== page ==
8) Study very carefully where to take samples from. The 'Scale of Scrutiny' is a very important factor. Select as close as practical to the points of major significance and be cognisant of the subsequent handling sequence. Take running samples as a 'slice' from across the full flow stream. Be extremely careful with statistics, particularly in relation to stored batch quantities. Damning effects can flow from minor localities and inaccessible regions. How can representative samples be taken from the old of a ship, or even from a road wagon? Look to first principles and the fundamentals of segregation to find regions of significance. Read the 'User Guide to Segregation', published by the British Materials Handling Board. ( author - Lyn Bates )

9) Watch carefully the initial and terminal effects of both batch and normally continuous operations, Particularly if the product is stored at this stage, and refill takes place before total discharge. Modulating or attenuating techniques may be needed to avoid 'End Effects' at both the start and the completion of production feed streams.

10) Question whether it is practical to remove troublesome fines at an early stage of the production process and add them back under control later in an acceptable and well homogenised ratio. Some intermediary processes may be helped and the final product has a well controlled composition.

Remember -

Segregation is pervasive and pernicious. The place where the effects become apparent is not necessarily where the segregation process has taken place. The detectable results may be the consequences of accumulative behaviour, or even a partially rectified pattern, modified by later disturbances. CHECK THE TOTAL FLOW PATH.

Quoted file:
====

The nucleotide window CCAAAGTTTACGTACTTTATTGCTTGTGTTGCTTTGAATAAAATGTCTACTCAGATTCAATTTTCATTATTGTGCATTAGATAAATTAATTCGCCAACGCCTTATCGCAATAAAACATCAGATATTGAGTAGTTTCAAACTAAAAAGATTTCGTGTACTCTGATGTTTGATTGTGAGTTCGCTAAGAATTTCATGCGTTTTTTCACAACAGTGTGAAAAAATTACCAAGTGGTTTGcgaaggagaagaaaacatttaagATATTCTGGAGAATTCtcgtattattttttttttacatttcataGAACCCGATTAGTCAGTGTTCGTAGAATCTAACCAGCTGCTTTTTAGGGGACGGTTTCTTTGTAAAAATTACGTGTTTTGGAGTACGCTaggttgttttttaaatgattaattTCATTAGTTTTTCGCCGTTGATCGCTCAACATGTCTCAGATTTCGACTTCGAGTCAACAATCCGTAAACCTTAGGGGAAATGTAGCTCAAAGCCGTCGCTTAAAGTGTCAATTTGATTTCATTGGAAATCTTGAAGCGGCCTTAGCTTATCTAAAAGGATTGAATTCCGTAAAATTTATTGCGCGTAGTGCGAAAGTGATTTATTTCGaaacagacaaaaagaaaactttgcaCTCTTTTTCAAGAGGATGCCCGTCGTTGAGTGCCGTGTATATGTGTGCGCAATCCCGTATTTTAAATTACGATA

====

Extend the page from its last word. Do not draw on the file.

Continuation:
Adverse influences of segregation appear in other guises to product quality. Excess dust, erratic poor flow, intermittent variation in drive power, hygiene problems, regular cleaning requirements, unstable density on volume filling and poor weight control, may all result from segregation.

'Give-away' to ensure conformity with statutory limits on stated weights come straight from the 'bottom line'. 'Down time' on production plant increases unit cost and incurs irrecoverable normal production capacity, on top of the extra labour costs for servicing. Product output is the life-blood of the business. Anything that interferes with smooth production is an unacceptable burden.

The cost of securing reliability is invariably cheap, when compared to the alternative.